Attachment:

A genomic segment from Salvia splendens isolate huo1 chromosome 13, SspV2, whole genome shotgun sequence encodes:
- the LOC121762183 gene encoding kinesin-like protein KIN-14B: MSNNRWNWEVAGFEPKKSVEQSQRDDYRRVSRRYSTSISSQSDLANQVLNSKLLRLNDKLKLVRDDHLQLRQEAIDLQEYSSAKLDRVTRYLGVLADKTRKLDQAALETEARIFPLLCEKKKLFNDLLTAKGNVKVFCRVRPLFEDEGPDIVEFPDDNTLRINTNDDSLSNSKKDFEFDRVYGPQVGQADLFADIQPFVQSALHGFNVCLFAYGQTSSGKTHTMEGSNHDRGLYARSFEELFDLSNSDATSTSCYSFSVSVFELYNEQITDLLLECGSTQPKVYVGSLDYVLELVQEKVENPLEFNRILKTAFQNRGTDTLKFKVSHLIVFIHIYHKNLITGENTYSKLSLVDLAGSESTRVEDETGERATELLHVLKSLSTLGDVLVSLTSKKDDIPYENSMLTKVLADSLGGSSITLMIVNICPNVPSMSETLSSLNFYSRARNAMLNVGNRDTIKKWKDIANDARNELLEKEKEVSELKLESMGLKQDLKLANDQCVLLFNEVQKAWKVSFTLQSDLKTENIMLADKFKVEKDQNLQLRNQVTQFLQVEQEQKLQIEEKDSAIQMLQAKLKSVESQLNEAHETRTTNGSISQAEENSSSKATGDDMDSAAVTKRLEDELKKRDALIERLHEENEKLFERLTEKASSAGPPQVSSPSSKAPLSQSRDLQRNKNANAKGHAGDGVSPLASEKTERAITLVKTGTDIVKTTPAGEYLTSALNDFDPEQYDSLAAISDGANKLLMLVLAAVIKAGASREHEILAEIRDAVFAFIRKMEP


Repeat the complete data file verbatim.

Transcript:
A genomic segment from Salvia splendens isolate huo1 chromosome 13, SspV2, whole genome shotgun sequence encodes:
- the LOC121762183 gene encoding kinesin-like protein KIN-14B: MSNNRWNWEVAGFEPKKSVEQSQRDDYRRVSRRYSTSISSQSDLANQVLNSKLLRLNDKLKLVRDDHLQLRQEAIDLQEYSSAKLDRVTRYLGVLADKTRKLDQAALETEARIFPLLCEKKKLFNDLLTAKGNVKVFCRVRPLFEDEGPDIVEFPDDNTLRINTNDDSLSNSKKDFEFDRVYGPQVGQADLFADIQPFVQSALHGFNVCLFAYGQTSSGKTHTMEGSNHDRGLYARSFEELFDLSNSDATSTSCYSFSVSVFELYNEQITDLLLECGSTQPKVYVGSLDYVLELVQEKVENPLEFNRILKTAFQNRGTDTLKFKVSHLIVFIHIYHKNLITGENTYSKLSLVDLAGSESTRVEDETGERATELLHVLKSLSTLGDVLVSLTSKKDDIPYENSMLTKVLADSLGGSSITLMIVNICPNVPSMSETLSSLNFYSRARNAMLNVGNRDTIKKWKDIANDARNELLEKEKEVSELKLESMGLKQDLKLANDQCVLLFNEVQKAWKVSFTLQSDLKTENIMLADKFKVEKDQNLQLRNQVTQFLQVEQEQKLQIEEKDSAIQMLQAKLKSVESQLNEAHETRTTNGSISQAEENSSSKATGDDMDSAAVTKRLEDELKKRDALIERLHEENEKLFERLTEKASSAGPPQVSSPSSKAPLSQSRDLQRNKNANAKGHAGDGVSPLASEKTERAITLVKTGTDIVKTTPAGEYLTSALNDFDPEQYDSLAAISDGANKLLMLVLAAVIKAGASREHEILAEIRDAVFAFIRKMEP